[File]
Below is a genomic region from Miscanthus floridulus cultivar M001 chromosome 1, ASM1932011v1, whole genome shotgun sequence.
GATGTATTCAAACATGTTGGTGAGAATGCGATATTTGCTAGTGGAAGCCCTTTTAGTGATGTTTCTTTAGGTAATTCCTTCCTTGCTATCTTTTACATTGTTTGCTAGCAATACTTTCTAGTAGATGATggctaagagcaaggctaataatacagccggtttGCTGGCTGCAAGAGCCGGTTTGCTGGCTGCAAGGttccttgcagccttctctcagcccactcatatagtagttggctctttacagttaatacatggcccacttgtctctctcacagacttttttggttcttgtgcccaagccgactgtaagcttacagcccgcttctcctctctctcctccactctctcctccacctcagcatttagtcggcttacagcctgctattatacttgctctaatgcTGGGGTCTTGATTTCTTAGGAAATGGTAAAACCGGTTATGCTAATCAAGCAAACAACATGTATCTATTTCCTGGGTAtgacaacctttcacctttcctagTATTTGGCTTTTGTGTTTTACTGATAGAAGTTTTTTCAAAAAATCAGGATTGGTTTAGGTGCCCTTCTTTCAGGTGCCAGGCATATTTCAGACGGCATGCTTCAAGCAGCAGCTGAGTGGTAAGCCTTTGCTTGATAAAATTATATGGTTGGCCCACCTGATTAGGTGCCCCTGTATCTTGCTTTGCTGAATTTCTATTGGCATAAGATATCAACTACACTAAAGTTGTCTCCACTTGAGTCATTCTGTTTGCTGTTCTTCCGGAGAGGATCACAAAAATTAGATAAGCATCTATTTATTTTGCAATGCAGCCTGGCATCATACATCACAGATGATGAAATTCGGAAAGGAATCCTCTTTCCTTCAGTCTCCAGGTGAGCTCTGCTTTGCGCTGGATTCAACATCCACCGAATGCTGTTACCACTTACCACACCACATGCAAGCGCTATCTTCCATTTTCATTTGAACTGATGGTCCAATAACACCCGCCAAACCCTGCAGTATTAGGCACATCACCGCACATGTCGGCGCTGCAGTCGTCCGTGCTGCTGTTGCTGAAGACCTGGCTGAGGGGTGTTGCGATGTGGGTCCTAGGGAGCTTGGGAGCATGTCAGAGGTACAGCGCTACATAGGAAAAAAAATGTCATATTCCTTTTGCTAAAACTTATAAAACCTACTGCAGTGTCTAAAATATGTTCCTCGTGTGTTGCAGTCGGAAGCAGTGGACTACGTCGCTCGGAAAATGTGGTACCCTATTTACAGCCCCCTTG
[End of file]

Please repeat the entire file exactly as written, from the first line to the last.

Below is a genomic region from Miscanthus floridulus cultivar M001 chromosome 1, ASM1932011v1, whole genome shotgun sequence.
GATGTATTCAAACATGTTGGTGAGAATGCGATATTTGCTAGTGGAAGCCCTTTTAGTGATGTTTCTTTAGGTAATTCCTTCCTTGCTATCTTTTACATTGTTTGCTAGCAATACTTTCTAGTAGATGATggctaagagcaaggctaataatacagccggtttGCTGGCTGCAAGAGCCGGTTTGCTGGCTGCAAGGttccttgcagccttctctcagcccactcatatagtagttggctctttacagttaatacatggcccacttgtctctctcacagacttttttggttcttgtgcccaagccgactgtaagcttacagcccgcttctcctctctctcctccactctctcctccacctcagcatttagtcggcttacagcctgctattatacttgctctaatgcTGGGGTCTTGATTTCTTAGGAAATGGTAAAACCGGTTATGCTAATCAAGCAAACAACATGTATCTATTTCCTGGGTAtgacaacctttcacctttcctagTATTTGGCTTTTGTGTTTTACTGATAGAAGTTTTTTCAAAAAATCAGGATTGGTTTAGGTGCCCTTCTTTCAGGTGCCAGGCATATTTCAGACGGCATGCTTCAAGCAGCAGCTGAGTGGTAAGCCTTTGCTTGATAAAATTATATGGTTGGCCCACCTGATTAGGTGCCCCTGTATCTTGCTTTGCTGAATTTCTATTGGCATAAGATATCAACTACACTAAAGTTGTCTCCACTTGAGTCATTCTGTTTGCTGTTCTTCCGGAGAGGATCACAAAAATTAGATAAGCATCTATTTATTTTGCAATGCAGCCTGGCATCATACATCACAGATGATGAAATTCGGAAAGGAATCCTCTTTCCTTCAGTCTCCAGGTGAGCTCTGCTTTGCGCTGGATTCAACATCCACCGAATGCTGTTACCACTTACCACACCACATGCAAGCGCTATCTTCCATTTTCATTTGAACTGATGGTCCAATAACACCCGCCAAACCCTGCAGTATTAGGCACATCACCGCACATGTCGGCGCTGCAGTCGTCCGTGCTGCTGTTGCTGAAGACCTGGCTGAGGGGTGTTGCGATGTGGGTCCTAGGGAGCTTGGGAGCATGTCAGAGGTACAGCGCTACATAGGAAAAAAAATGTCATATTCCTTTTGCTAAAACTTATAAAACCTACTGCAGTGTCTAAAATATGTTCCTCGTGTGTTGCAGTCGGAAGCAGTGGACTACGTCGCTCGGAAAATGTGGTACCCTATTTACAGCCCCCTTG